A Pennsylvania teen who stored intimate photos of herself on her cell phone — but never e-mailed or shared them with anyone other than her longtime boyfriend — settled her federal privacy case against high school officials who had seized the phone without a warrant and turned it over to prosecutors. According to the U.K. Daily Mail, the school agreed to pay the teen and her attorneys $33,000.
Still unsettled, however, is the question of how far educators can go when it comes to fulfilling their obligation to keep sexually explicit images, audio and text from reaching the eyes and ears of minors while on school grounds.
"I hope this settlement will lead school officials in the future to consider whether they have valid grounds to search students' private text messages, emails and photos," the teen, now 19, said in a statement released by the American Civil Liberties Union of Pennsylvania.
3 days instead of 90 minutes
To protect her privacy, the teen was named as “N.N.” on the federal complaint the ACLU filed on her behalf. According to it, in January 2009 she was preparing to answer her ringing cell phone on school grounds, a violation of the district policy, when a teacher seized the phone. Summoned to the principal’s office later, the student said the principal confronted her with several images of her exposed breasts found on the phone.
Because of a district policy adopted to deter students from circulating inappropriate images or “sexting,” the 90-minute in-school detention that N.N. normally would have been given for using the cell phone instead became a three-day suspension from school.
In addition, the local district attorney's office mounted an investigation. In the lawsuit, the ACLU claimed that a prosecutor threatened to file charges against the teen if she didn't attend a special class. Instead, N.N. sued everyone involved — including a district attorney’s office investigator who she claimed made the comment that if she had waited a few months until her 18th birthday, Playboy would have published the photos.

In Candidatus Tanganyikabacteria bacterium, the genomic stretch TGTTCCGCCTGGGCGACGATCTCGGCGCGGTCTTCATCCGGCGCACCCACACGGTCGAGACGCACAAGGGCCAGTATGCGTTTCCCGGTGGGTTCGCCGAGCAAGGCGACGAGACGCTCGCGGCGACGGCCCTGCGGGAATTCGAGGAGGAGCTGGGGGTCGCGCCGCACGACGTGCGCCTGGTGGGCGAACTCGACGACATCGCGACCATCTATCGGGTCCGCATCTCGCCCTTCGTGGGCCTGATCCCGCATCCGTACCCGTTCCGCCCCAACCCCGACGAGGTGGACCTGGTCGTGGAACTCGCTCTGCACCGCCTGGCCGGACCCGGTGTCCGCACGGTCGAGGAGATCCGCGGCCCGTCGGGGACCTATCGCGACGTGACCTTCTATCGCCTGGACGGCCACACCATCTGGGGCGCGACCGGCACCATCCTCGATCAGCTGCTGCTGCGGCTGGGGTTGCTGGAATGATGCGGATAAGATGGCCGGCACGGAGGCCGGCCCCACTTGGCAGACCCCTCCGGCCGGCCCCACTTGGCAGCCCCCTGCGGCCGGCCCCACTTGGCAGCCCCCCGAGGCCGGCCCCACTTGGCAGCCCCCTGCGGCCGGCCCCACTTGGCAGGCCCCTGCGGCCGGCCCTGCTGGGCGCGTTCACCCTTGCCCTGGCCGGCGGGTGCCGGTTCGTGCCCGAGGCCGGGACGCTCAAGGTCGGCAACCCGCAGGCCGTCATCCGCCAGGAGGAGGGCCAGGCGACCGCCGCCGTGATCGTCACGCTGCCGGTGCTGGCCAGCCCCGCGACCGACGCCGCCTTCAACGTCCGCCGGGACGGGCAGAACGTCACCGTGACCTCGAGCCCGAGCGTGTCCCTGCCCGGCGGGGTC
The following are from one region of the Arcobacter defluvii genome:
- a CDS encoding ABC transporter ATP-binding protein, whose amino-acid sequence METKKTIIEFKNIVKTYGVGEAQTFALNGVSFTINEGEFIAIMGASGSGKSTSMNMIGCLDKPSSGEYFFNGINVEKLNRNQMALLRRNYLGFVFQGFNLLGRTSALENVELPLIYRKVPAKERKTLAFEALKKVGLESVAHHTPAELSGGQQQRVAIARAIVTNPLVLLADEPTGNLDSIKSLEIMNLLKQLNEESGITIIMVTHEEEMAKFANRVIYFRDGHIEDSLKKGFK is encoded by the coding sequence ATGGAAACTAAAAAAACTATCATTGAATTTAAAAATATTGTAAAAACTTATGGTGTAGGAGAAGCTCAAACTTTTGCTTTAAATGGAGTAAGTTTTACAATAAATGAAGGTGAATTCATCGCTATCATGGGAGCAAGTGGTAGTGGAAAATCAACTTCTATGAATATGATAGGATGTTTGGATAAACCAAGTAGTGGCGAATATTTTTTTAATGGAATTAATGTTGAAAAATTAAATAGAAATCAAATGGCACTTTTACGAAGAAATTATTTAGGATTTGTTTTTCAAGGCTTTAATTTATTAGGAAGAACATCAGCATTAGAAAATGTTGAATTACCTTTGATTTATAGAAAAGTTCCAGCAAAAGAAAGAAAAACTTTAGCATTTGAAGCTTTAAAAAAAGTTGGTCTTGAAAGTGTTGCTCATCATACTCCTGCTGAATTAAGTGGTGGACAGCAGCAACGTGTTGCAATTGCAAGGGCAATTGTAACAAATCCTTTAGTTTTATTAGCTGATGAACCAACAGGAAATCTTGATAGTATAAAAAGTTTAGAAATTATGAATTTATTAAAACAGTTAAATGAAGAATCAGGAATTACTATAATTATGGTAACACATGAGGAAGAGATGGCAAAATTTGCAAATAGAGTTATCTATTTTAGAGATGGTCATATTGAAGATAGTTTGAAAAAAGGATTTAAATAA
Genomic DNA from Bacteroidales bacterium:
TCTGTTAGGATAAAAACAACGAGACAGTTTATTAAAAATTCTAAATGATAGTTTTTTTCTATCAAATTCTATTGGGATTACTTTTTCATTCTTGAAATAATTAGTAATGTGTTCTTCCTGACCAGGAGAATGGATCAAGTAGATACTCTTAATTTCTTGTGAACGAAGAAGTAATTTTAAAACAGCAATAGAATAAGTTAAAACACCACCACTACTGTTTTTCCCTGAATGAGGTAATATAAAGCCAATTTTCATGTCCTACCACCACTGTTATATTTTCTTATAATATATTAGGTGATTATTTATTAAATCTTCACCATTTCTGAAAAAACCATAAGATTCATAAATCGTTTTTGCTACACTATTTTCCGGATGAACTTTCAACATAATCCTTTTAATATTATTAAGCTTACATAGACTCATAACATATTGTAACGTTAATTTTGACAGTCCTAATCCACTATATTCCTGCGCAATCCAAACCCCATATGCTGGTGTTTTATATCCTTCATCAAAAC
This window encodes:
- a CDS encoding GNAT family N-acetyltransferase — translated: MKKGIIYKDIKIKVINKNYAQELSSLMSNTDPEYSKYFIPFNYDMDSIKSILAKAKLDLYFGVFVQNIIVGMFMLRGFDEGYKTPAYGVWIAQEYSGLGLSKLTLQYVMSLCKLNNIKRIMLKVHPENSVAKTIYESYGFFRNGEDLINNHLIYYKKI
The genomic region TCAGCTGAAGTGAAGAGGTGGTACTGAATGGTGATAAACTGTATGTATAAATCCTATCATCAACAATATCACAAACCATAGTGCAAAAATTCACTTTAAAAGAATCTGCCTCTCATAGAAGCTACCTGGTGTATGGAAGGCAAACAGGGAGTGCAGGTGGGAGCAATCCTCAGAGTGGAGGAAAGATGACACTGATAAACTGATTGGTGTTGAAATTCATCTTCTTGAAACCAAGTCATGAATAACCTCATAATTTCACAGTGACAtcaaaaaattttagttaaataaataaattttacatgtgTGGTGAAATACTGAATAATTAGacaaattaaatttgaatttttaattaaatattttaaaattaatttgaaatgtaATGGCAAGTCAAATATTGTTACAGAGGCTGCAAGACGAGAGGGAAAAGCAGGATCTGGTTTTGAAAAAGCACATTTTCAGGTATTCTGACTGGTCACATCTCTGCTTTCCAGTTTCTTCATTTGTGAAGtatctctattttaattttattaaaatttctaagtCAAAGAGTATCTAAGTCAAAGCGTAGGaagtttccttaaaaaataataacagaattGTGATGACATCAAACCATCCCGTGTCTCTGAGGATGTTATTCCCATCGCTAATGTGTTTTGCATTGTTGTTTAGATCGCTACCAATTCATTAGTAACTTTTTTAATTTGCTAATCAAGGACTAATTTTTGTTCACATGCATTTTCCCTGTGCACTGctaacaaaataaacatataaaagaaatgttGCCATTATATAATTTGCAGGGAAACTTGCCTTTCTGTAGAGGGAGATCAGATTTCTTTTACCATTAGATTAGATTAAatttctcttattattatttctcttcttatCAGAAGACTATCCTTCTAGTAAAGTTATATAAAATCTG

"I was absolutely horrified and humiliated to learn that school officials, men in [the] DA's office and police had seen naked pictures of me," N.N., who graduated from the school in 2009, said in a statement released when the lawsuit was filed last year. "Those pictures were extremely private and not meant for anyone else's eyes. What they did is the equivalent of spying on me through my bedroom window."
Although the school district involved settled the lawsuit without admitting any wrongdoing, N.N. is still suing the Wyoming County District Attorney’s Office, which so far has not commented on the suit. A spokesperson could not be reached.
No standard policyThe case didn’t make it to a federal jury, and so far school districts around the country have yet to agree on a standard cell phone search or seizure policy that will pass muster with the courts and privacy groups.
In Washington state, for example, where a school district contemplated a policy that would permit school officials to search students' cell phones without their permission, the regional ACLU office warned that such searches impinge on student privacy rights much more than traditional backpack or locker searches.
"Cell phones store a virtually limitless amount of highly personal information dating back months or years,” ACLU-Washington Technology and Liberty Project director Brian Alseth wrote in a letter to one district superintendent. “By searching a smart phone, administrators could determine a student’s political views, whether a student is having relationship problems, whether their parents might be considering a divorce, whether the student has personal health issues or is pregnant, and whether the student likes sports, World of Warcraft, or shopping for lingerie."
The ACLU has recommended that districts adopt cell phone policies that permit educators to seize devices if they disrupt the learning process, but to not search them without express consent from the student or their legal guardian.